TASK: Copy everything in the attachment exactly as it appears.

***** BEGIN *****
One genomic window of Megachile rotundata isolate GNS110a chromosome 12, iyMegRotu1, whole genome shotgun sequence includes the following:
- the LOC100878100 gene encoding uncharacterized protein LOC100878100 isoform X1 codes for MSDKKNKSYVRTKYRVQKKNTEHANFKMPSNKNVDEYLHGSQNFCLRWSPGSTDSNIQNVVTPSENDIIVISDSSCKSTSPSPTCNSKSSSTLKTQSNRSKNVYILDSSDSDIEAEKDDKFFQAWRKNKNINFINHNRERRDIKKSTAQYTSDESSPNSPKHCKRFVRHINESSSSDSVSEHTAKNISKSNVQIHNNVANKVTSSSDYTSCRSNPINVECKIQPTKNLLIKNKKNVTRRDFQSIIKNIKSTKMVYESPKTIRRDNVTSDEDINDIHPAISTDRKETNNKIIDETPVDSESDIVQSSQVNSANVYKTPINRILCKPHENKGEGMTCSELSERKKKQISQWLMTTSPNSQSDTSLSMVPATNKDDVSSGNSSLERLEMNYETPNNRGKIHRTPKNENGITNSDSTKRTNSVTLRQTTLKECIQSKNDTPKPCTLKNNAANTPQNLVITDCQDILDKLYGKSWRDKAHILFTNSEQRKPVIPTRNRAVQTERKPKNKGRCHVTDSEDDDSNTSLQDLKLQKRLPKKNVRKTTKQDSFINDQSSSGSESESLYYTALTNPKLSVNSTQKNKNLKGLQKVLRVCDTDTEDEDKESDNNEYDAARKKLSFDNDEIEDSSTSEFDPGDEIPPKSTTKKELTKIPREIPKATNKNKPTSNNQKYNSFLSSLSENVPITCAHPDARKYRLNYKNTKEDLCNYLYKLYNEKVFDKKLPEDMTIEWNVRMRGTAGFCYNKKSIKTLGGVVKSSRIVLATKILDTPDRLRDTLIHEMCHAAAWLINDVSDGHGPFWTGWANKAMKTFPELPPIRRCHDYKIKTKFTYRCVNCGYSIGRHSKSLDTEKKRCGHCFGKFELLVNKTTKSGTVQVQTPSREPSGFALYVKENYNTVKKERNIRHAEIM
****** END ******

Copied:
One genomic window of Megachile rotundata isolate GNS110a chromosome 12, iyMegRotu1, whole genome shotgun sequence includes the following:
- the LOC100878100 gene encoding uncharacterized protein LOC100878100 isoform X1 codes for MSDKKNKSYVRTKYRVQKKNTEHANFKMPSNKNVDEYLHGSQNFCLRWSPGSTDSNIQNVVTPSENDIIVISDSSCKSTSPSPTCNSKSSSTLKTQSNRSKNVYILDSSDSDIEAEKDDKFFQAWRKNKNINFINHNRERRDIKKSTAQYTSDESSPNSPKHCKRFVRHINESSSSDSVSEHTAKNISKSNVQIHNNVANKVTSSSDYTSCRSNPINVECKIQPTKNLLIKNKKNVTRRDFQSIIKNIKSTKMVYESPKTIRRDNVTSDEDINDIHPAISTDRKETNNKIIDETPVDSESDIVQSSQVNSANVYKTPINRILCKPHENKGEGMTCSELSERKKKQISQWLMTTSPNSQSDTSLSMVPATNKDDVSSGNSSLERLEMNYETPNNRGKIHRTPKNENGITNSDSTKRTNSVTLRQTTLKECIQSKNDTPKPCTLKNNAANTPQNLVITDCQDILDKLYGKSWRDKAHILFTNSEQRKPVIPTRNRAVQTERKPKNKGRCHVTDSEDDDSNTSLQDLKLQKRLPKKNVRKTTKQDSFINDQSSSGSESESLYYTALTNPKLSVNSTQKNKNLKGLQKVLRVCDTDTEDEDKESDNNEYDAARKKLSFDNDEIEDSSTSEFDPGDEIPPKSTTKKELTKIPREIPKATNKNKPTSNNQKYNSFLSSLSENVPITCAHPDARKYRLNYKNTKEDLCNYLYKLYNEKVFDKKLPEDMTIEWNVRMRGTAGFCYNKKSIKTLGGVVKSSRIVLATKILDTPDRLRDTLIHEMCHAAAWLINDVSDGHGPFWTGWANKAMKTFPELPPIRRCHDYKIKTKFTYRCVNCGYSIGRHSKSLDTEKKRCGHCFGKFELLVNKTTKSGTVQVQTPSREPSGFALYVKENYNTVKKERNIRHAEIM